Lydia Becker, the forgotten face of Women's Suffrage. Her writing and campaigning, during the Victorian era, provided political motivation and inspiration to a generation of women.

The right for all British women to vote in general elections was first granted in 1928. Manchester’s Pankhurst family were well-known leaders of the direct action Suffragette movement which fought for the vote during the early years of the twentieth century.

Lydia Becker, the daughter of a German merchant based in Manchester, is much less well-known. It was Becker’s writing and campaigning during the Victorian era that provided much political motivation and inspiration to the generation of Edwardian women that followed – including a young Emmeline Pankhurst.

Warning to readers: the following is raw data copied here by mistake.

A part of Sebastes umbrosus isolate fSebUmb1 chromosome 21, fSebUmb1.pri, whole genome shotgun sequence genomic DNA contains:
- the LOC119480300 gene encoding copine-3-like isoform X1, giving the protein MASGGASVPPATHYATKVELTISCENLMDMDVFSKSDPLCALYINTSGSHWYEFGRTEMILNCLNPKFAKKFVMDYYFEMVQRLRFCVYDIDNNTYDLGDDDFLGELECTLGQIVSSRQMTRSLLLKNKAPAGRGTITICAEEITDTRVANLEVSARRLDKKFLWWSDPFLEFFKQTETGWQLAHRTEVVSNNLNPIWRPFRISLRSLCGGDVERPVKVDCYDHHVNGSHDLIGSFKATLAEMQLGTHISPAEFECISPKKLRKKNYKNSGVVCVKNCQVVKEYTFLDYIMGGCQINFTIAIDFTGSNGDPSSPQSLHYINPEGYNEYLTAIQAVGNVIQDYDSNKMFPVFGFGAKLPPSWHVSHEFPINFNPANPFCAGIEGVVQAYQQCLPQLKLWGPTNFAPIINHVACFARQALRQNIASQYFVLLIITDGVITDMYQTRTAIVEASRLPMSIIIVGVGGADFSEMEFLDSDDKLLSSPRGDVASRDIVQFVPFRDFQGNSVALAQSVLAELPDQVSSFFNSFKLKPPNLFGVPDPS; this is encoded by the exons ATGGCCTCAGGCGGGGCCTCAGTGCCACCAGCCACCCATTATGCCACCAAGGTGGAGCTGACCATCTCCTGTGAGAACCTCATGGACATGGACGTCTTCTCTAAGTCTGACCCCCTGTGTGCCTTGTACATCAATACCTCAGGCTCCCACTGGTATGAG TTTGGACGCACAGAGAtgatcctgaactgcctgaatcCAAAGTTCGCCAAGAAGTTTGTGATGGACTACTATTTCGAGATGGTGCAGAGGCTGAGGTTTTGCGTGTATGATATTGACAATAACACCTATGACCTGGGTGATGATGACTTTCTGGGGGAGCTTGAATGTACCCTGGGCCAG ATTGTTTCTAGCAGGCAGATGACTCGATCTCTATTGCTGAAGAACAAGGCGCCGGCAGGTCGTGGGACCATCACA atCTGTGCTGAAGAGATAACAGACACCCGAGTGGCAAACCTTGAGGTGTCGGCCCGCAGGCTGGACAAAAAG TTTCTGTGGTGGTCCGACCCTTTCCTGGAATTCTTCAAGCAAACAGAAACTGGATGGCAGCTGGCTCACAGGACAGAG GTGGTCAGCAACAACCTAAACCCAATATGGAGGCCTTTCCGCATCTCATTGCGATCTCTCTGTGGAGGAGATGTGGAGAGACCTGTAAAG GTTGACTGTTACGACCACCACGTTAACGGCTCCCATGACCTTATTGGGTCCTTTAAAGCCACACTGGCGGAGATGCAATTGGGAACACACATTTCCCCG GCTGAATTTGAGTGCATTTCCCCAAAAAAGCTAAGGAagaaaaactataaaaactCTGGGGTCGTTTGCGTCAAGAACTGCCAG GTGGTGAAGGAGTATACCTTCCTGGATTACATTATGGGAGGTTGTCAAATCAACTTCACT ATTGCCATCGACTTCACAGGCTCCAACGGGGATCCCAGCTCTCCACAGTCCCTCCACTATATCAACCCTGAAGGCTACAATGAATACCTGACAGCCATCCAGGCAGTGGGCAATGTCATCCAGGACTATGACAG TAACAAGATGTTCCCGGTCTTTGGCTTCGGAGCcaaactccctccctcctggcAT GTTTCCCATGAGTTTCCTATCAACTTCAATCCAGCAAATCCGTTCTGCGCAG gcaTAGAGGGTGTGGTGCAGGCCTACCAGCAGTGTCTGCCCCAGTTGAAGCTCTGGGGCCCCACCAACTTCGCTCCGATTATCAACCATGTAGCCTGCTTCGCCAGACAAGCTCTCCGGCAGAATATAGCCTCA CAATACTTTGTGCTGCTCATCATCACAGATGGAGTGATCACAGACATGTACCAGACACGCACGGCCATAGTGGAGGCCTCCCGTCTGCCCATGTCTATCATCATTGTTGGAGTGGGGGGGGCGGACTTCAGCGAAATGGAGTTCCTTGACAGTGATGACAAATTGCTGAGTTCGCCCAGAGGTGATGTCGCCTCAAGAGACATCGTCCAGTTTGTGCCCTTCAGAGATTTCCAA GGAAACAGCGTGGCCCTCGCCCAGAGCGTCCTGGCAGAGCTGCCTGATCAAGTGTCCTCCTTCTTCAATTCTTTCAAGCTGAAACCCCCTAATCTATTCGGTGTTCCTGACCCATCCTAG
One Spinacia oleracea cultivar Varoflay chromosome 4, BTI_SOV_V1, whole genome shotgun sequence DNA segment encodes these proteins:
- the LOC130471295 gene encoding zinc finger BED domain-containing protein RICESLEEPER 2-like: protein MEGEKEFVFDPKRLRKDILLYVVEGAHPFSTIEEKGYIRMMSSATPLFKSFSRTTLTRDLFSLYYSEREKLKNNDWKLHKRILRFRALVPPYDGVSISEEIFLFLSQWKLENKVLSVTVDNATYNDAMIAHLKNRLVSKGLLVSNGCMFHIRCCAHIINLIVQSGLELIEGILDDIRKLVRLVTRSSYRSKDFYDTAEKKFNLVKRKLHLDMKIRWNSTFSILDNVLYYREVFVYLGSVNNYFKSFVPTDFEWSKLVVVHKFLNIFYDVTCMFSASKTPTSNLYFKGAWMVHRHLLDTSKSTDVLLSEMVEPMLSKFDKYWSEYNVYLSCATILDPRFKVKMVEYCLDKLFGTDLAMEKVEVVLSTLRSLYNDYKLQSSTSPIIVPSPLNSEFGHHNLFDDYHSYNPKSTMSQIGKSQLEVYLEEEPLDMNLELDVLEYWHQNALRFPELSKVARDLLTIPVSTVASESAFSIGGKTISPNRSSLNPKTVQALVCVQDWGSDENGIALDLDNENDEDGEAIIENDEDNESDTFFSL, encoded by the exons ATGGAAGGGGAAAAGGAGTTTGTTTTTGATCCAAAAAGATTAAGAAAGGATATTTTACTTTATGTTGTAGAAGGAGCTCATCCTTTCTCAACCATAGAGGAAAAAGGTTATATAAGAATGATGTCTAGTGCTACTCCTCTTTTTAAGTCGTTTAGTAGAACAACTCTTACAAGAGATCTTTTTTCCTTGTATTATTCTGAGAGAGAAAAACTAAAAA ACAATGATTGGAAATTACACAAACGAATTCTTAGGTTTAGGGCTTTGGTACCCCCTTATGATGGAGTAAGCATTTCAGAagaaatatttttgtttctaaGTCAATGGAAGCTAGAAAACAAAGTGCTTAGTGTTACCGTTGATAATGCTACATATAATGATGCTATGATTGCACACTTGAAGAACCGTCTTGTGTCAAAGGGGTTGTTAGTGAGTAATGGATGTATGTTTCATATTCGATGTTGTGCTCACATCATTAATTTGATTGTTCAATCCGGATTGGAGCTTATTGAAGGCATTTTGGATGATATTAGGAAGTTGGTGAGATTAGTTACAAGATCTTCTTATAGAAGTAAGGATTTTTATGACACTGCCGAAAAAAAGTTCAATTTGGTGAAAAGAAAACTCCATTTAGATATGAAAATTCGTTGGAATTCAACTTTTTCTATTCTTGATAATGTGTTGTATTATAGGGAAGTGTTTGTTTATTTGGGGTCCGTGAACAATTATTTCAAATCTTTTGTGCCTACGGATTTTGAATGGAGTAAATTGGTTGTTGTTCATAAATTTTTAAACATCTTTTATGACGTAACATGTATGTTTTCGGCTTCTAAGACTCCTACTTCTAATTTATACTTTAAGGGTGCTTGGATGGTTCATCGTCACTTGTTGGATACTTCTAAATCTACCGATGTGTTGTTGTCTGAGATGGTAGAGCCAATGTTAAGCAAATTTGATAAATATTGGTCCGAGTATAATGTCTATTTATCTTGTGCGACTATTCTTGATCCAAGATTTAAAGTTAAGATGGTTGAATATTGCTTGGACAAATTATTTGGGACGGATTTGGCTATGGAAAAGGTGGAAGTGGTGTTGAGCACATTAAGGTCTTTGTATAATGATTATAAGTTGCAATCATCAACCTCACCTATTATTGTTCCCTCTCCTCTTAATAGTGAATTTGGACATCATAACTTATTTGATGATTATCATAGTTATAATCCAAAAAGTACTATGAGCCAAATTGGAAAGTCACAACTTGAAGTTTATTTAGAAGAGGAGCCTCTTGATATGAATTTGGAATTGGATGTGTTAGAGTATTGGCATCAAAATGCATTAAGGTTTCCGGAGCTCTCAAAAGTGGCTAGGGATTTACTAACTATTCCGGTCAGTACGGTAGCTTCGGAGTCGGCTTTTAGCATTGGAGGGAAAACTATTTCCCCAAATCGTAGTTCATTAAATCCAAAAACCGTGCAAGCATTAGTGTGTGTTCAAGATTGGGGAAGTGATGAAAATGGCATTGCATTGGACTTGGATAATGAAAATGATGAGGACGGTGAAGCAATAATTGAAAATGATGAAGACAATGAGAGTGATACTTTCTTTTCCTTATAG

Cartoon concerning 1st Women's Disability Bill. 28th May 1870
Portrait Photograph of Lydia Becker (1827-1890)

Becker was the leader of the non-violent Victorian ‘Suffragist’ movement and founded the Women’s Suffrage Journal in 1870. Between the late 1860s and her death in 1890, she tirelessly committed herself to obtaining the vote via political means such as petitioning and undertaking peaceful demonstrations.